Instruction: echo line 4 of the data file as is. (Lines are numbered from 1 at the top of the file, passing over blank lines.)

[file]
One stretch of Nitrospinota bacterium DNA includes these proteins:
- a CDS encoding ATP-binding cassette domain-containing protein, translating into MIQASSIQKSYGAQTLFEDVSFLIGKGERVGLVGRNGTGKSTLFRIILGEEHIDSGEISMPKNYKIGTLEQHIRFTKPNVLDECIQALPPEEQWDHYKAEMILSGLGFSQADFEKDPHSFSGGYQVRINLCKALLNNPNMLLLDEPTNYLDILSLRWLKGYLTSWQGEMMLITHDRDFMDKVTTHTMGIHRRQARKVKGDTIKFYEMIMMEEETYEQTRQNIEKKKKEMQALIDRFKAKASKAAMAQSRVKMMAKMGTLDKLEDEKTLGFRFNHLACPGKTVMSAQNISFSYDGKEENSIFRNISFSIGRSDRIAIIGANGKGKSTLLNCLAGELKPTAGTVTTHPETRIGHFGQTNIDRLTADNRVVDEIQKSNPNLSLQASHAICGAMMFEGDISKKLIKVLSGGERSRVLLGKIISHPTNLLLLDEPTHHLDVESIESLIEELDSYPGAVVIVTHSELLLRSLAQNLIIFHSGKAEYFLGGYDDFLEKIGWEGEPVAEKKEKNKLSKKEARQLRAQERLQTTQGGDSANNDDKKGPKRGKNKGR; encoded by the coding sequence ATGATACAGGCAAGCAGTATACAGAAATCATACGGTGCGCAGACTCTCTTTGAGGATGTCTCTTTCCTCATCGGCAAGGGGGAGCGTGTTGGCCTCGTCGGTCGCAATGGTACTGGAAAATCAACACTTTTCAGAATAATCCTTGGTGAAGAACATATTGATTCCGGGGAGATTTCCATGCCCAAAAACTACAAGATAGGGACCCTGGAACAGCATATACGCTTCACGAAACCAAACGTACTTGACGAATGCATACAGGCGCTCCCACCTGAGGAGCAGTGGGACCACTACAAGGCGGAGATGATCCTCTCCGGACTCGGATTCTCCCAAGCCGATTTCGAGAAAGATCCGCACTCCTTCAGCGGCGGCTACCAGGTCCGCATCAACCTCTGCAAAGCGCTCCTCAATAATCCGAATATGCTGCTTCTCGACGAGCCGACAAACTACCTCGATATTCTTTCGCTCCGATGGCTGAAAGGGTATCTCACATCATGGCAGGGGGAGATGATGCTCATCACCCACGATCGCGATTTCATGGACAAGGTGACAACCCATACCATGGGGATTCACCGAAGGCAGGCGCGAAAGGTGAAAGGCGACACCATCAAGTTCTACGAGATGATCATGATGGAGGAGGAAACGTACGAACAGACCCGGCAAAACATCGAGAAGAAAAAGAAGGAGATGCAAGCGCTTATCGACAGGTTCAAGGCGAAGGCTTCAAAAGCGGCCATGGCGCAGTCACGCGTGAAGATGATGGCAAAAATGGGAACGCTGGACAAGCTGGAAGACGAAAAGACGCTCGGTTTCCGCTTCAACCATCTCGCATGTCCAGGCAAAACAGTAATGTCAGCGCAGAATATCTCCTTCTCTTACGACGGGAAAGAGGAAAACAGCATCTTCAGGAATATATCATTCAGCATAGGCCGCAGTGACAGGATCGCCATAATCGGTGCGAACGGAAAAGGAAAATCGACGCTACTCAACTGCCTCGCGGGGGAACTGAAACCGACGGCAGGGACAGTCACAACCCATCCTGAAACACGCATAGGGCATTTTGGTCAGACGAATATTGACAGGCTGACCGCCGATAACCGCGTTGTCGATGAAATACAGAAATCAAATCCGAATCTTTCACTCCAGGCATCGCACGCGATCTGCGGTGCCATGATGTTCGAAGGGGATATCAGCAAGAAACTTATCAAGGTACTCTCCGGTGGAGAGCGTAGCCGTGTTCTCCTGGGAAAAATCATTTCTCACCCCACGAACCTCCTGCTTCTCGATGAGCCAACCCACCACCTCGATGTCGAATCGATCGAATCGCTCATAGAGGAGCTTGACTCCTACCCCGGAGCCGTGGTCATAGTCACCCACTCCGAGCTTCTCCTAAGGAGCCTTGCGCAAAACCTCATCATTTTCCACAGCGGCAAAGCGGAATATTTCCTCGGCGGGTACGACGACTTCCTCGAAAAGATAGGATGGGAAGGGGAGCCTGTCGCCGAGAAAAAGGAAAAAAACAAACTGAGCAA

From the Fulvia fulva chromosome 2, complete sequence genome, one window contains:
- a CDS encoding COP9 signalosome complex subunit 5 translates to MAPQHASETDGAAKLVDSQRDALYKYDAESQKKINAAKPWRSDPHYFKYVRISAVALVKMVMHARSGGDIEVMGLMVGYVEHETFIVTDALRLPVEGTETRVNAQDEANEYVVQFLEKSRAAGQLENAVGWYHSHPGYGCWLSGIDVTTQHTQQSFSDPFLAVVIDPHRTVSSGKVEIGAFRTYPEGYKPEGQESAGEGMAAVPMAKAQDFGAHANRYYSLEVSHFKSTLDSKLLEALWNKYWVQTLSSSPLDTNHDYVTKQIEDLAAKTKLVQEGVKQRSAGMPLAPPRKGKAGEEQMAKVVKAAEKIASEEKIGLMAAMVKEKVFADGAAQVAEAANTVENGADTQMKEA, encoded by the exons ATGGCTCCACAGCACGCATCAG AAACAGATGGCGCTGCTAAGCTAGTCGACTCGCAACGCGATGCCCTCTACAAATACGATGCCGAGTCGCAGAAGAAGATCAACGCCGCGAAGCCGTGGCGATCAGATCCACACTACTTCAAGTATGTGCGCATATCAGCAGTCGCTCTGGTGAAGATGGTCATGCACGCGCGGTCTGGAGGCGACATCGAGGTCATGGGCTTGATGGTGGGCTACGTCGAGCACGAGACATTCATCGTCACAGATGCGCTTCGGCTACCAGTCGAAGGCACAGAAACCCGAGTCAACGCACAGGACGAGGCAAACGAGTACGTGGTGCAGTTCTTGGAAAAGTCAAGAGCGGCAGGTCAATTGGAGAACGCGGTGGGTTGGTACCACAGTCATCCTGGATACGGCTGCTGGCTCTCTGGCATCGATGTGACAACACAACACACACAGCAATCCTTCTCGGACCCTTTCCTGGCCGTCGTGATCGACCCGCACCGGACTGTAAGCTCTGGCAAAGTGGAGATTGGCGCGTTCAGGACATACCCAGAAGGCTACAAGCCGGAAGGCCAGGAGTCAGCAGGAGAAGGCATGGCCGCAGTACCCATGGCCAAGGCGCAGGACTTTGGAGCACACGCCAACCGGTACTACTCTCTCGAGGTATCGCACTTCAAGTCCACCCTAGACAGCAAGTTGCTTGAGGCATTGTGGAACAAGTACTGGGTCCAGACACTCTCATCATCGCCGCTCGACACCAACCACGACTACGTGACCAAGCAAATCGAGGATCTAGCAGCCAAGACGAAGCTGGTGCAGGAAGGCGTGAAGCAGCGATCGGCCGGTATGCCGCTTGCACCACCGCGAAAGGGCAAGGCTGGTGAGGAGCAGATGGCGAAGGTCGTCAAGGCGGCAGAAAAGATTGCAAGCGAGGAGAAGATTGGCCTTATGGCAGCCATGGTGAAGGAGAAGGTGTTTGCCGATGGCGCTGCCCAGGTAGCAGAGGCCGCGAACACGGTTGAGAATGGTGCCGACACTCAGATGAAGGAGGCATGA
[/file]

- a CDS encoding COP9 signalosome complex subunit 5 translates to MAPQHASETDGAAKLVDSQRDALYKYDAESQKKINAAKPWRSDPHYFKYVRISAVALVKMVMHARSGGDIEVMGLMVGYVEHETFIVTDALRLPVEGTETRVNAQDEANEYVVQFLEKSRAAGQLENAVGWYHSHPGYGCWLSGIDVTTQHTQQSFSDPFLAVVIDPHRTVSSGKVEIGAFRTYPEGYKPEGQESAGEGMAAVPMAKAQDFGAHANRYYSLEVSHFKSTLDSKLLEALWNKYWVQTLSSSPLDTNHDYVTKQIEDLAAKTKLVQEGVKQRSAGMPLAPPRKGKAGEEQMAKVVKAAEKIASEEKIGLMAAMVKEKVFADGAAQVAEAANTVENGADTQMKEA, encoded by the exons ATGGCTCCACAGCACGCATCAG AAACAGATGGCGCTGCTAAGCTAGTCGACTCGCAACGCGATGCCCTCTACAAATACGATGCCGAGTCGCAGAAGAAGATCAACGCCGCGAAGCCGTGGCGATCAGATCCACACTACTTCAAGTATGTGCGCATATCAGCAGTCGCTCTGGTGAAGATGGTCATGCACGCGCGGTCTGGAGGCGACATCGAGGTCATGGGCTTGATGGTGGGCTACGTCGAGCACGAGACATTCATCGTCACAGATGCGCTTCGGCTACCAGTCGAAGGCACAGAAACCCGAGTCAACGCACAGGACGAGGCAAACGAGTACGTGGTGCAGTTCTTGGAAAAGTCAAGAGCGGCAGGTCAATTGGAGAACGCGGTGGGTTGGTACCACAGTCATCCTGGATACGGCTGCTGGCTCTCTGGCATCGATGTGACAACACAACACACACAGCAATCCTTCTCGGACCCTTTCCTGGCCGTCGTGATCGACCCGCACCGGACTGTAAGCTCTGGCAAAGTGGAGATTGGCGCGTTCAGGACATACCCAGAAGGCTACAAGCCGGAAGGCCAGGAGTCAGCAGGAGAAGGCATGGCCGCAGTACCCATGGCCAAGGCGCAGGACTTTGGAGCACACGCCAACCGGTACTACTCTCTCGAGGTATCGCACTTCAAGTCCACCCTAGACAGCAAGTTGCTTGAGGCATTGTGGAACAAGTACTGGGTCCAGACACTCTCATCATCGCCGCTCGACACCAACCACGACTACGTGACCAAGCAAATCGAGGATCTAGCAGCCAAGACGAAGCTGGTGCAGGAAGGCGTGAAGCAGCGATCGGCCGGTATGCCGCTTGCACCACCGCGAAAGGGCAAGGCTGGTGAGGAGCAGATGGCGAAGGTCGTCAAGGCGGCAGAAAAGATTGCAAGCGAGGAGAAGATTGGCCTTATGGCAGCCATGGTGAAGGAGAAGGTGTTTGCCGATGGCGCTGCCCAGGTAGCAGAGGCCGCGAACACGGTTGAGAATGGTGCCGACACTCAGATGAAGGAGGCATGA